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Plutonic Lab interview: Beats in the Lab

Author: Benjamin Preiss
Friday, 2 December 2005
LOCAL HIP HOP PRODUCER PLUTONIC LAB HAS A RATHER DIFFERENT SOURCE TO THANK FOR HIS SAMPLE SEARCH - HIS MUM.

Melbourne hip-hop producer Plutonic Lab has released a raft of albums and collaborations throughout his career. His latest solo LP, 'Codes Over Colours', marks a turning point in his personal musical evolution.

Leigh Ryan set out to create an atmospheric and instrumentally-rich album geared more towards listening with headphones than burning up dancefloors. 'For the last one [solo album] I was really happy because even though it was instrumental, the tracks still meant something and were about stuff. With this one I think I nailed that even better and I like the flow of the record as well'.

'I just think the way I've put it together is way more focused, both the overall concept of the album and the individual tracks. I seem to have a line of where I wanted it to end up from when I started making it. Other times I've had tracks from here and there and tried to make them fit together into an album.'

'Codes Over Colours' is also imbued with an emotional depth for which many hip hop producers strive but few achieve. According to Ryan, the album is representative of his personal thoughts that political, emotional and meditations on the state of the local hip hop scene.

'"Codes Over Colours" represents your own personal code of conduct over, say, a group mentality or having an individual set of morals above peer pressure or a group. Also the record is about issues of trust. A lot of the songs are about those sorts of issues,' Ryan explains.

'It's more or less about the way I see the hip hop scene going in Australia. It's also about other personal things that were happening to me around when I started the record.'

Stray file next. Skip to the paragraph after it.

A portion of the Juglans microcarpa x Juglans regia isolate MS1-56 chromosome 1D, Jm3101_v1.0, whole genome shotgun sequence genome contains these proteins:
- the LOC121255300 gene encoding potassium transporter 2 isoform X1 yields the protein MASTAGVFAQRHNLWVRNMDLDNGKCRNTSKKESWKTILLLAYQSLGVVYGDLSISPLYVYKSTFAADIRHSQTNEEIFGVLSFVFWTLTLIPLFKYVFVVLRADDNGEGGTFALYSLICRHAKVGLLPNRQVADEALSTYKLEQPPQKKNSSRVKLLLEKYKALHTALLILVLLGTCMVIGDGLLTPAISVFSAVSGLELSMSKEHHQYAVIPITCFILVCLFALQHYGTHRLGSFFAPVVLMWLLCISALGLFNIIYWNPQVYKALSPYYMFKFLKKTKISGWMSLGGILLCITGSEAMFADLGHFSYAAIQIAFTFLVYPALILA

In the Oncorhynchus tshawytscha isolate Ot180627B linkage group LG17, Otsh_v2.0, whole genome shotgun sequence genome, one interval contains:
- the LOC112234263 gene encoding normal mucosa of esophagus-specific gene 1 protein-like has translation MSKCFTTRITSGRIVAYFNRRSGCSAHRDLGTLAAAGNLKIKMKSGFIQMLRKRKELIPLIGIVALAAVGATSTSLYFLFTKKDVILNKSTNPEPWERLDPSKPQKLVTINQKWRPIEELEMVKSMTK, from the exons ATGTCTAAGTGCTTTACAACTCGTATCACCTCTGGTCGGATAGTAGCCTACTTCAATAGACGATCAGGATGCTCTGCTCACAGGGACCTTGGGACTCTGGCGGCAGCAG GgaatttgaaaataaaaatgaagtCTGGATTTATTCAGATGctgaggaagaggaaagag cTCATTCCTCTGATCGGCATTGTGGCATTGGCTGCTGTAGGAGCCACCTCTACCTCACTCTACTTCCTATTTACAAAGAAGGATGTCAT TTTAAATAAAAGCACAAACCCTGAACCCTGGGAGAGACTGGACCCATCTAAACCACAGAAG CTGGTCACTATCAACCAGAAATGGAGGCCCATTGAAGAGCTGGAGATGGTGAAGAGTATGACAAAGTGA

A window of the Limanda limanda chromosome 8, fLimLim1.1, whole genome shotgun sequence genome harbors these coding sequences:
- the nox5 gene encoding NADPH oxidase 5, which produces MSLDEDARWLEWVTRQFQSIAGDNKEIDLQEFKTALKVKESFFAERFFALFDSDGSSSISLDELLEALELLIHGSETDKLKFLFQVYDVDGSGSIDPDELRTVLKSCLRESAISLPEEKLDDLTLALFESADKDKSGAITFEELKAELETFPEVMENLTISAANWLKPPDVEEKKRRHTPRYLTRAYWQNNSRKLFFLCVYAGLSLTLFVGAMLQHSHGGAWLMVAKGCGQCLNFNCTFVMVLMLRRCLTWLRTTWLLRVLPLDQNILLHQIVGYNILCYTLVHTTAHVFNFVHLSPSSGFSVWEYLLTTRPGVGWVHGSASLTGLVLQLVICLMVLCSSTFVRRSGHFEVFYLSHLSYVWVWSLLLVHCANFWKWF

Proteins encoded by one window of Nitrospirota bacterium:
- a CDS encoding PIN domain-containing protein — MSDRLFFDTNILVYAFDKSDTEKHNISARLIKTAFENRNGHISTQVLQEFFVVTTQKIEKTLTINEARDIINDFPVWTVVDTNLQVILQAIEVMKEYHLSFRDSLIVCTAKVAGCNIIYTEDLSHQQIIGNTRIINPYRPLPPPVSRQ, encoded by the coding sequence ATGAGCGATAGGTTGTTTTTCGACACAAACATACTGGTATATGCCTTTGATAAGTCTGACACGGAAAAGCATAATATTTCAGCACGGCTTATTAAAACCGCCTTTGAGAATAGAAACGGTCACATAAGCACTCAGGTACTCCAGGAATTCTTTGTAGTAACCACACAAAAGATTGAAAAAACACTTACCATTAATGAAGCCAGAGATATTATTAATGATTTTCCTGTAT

But personal tragedy was also part of the motivation for the new album. Some tracks pay homage to his mother's influence, who even suggested some of the particular samples he use in his work. Ryan explains that although the generation gap meant his mother did not have a strong understanding of hip-hop music, 'she understood the process of it'.

Ryan's parents have clearly played an important role in his musical development. His father, a jazz musician, introduced him to drums at a young age. 'They must've been very supportive. They bought me a drum kit when I was a kid, that's a pretty loud instrument so I thought that was kinda cool. There are obviously generation gaps so they're not going to get into everything I want to do musically, but there were supportive in that they let me do what I wanted to do.'

It was Ryan's passion for drums that led him towards a career in producing hip-hop. As a child, Ryan would sample loops from albums and record himself playing drums so that he could dub the beat onto another tape player. The means for making beats may have been rudimentary and rough, but it laid the basic foundation for the skills he would need as a producer.

Codes Over Colours comes at the end of a busy 12 months for Ryan. Towards the end of 2004 he completed an album with long time collaborator Muph and more recently produced Pegz' latest LP, 'Axis'. Ryan claims learning to juggle various projects simultaneously has been another important step in his artistic development.

'I think I've got a lot better at finishing things and having finite dates to work towards. Having done a few records now I know what stage I'm up to and where I need to be at. I love doing it so I don't often struggle with it. It's just about being in the moment.'

CODES OVER COLOURS IS OUT THROUGH OBESE RECORDS.
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